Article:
105mm (70-300 Nikon zoom), ISO 500, 30 seconds at f11
4086 Mokau Highway, Taranaki
8542 Moonlit horses, Awhitu Peninsula
9308 Tank farm, New Plymouth
1128 Angel at Puniho, Taranaki
Copyright images in 16:9 wide screen ratio, posted for free download as background wallpaper on your desktop (a right-hand click of your mouse over any image will show this option). Downloads are for personal use only.
The true art of memory is the art of attention. – Samuel Johnson
50mm; ISO 2000. 30 seconds at f11
To Barney’s pulpit rock I climb / Where the sea aisles burn cold / In fires of no return / And maned breakers praise / The death hour of the sun.
James K. Baxter, In fires of no return
28mm; ISO 2000. 30 seconds at f11
What are the roots that clutch, what branches grow / Out of this stony rubbish? Son of man, / You cannot say, or guess, for you know only / A heap of broken images – T.S. Eliot, The Waste Land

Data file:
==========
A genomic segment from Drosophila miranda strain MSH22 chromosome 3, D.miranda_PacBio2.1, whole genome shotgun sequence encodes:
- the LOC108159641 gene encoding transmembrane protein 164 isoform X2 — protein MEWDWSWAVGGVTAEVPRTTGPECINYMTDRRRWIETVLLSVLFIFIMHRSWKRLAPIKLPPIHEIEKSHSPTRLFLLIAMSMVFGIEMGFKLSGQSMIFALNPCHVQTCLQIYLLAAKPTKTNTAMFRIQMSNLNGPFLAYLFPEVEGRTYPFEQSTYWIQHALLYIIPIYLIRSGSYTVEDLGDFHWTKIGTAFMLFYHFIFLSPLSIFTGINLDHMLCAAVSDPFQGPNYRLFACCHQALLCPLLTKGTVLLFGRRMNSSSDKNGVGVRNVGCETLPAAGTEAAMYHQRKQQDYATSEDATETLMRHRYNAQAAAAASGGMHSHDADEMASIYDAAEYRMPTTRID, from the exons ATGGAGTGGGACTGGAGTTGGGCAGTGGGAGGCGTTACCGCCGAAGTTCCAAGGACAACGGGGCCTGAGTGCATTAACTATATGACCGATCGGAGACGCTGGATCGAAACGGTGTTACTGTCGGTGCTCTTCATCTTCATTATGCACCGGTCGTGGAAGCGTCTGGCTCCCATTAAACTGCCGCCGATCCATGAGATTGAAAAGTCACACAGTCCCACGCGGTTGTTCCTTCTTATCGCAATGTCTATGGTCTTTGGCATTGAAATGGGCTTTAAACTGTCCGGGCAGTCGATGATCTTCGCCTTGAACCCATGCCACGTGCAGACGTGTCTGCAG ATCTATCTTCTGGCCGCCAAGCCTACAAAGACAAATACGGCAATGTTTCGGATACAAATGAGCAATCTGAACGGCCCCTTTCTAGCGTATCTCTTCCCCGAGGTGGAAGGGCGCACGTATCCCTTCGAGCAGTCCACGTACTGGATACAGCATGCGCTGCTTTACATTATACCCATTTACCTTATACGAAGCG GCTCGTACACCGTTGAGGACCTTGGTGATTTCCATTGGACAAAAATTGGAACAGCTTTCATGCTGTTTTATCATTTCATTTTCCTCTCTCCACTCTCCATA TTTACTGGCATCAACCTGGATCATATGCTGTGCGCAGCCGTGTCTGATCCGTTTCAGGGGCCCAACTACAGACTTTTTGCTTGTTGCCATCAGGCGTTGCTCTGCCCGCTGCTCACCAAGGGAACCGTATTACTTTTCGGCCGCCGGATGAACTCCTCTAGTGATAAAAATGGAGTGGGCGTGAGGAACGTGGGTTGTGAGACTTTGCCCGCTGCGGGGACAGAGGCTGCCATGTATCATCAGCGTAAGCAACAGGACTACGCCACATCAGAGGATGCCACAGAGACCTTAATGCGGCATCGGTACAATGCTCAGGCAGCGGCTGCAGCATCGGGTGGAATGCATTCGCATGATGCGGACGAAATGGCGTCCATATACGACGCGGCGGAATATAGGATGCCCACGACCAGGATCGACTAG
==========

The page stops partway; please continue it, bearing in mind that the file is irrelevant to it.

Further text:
85mm; ISO 500. 4 minutes at f16
Glory is fleeting, but obscurity is forever. – Napoleon Bonaparte
50mm; ISO 2500. 30 seconds at f22. Flash; sodium vapour light balance
You should listen to your heart, and not the voices in your head. – Marge Simpson
50mm; ISO 2000. 2 seconds at f5.6. Sodium vapour light balance
Made cool the dry rock and made firm the sand / In blue of larkspur, blue of Mary’s colour / Sovegna vos – T.S. Eliot, Ash Wednesday IV
85mm; ISO 2000. 4 seconds at f9. Sodium vapour light balance
Let us go then, you and I / When the evening is spread out against the sky / Like a patient etherised upon a table – T.S. Eliot, The Love Song of J. Alfred Prufrock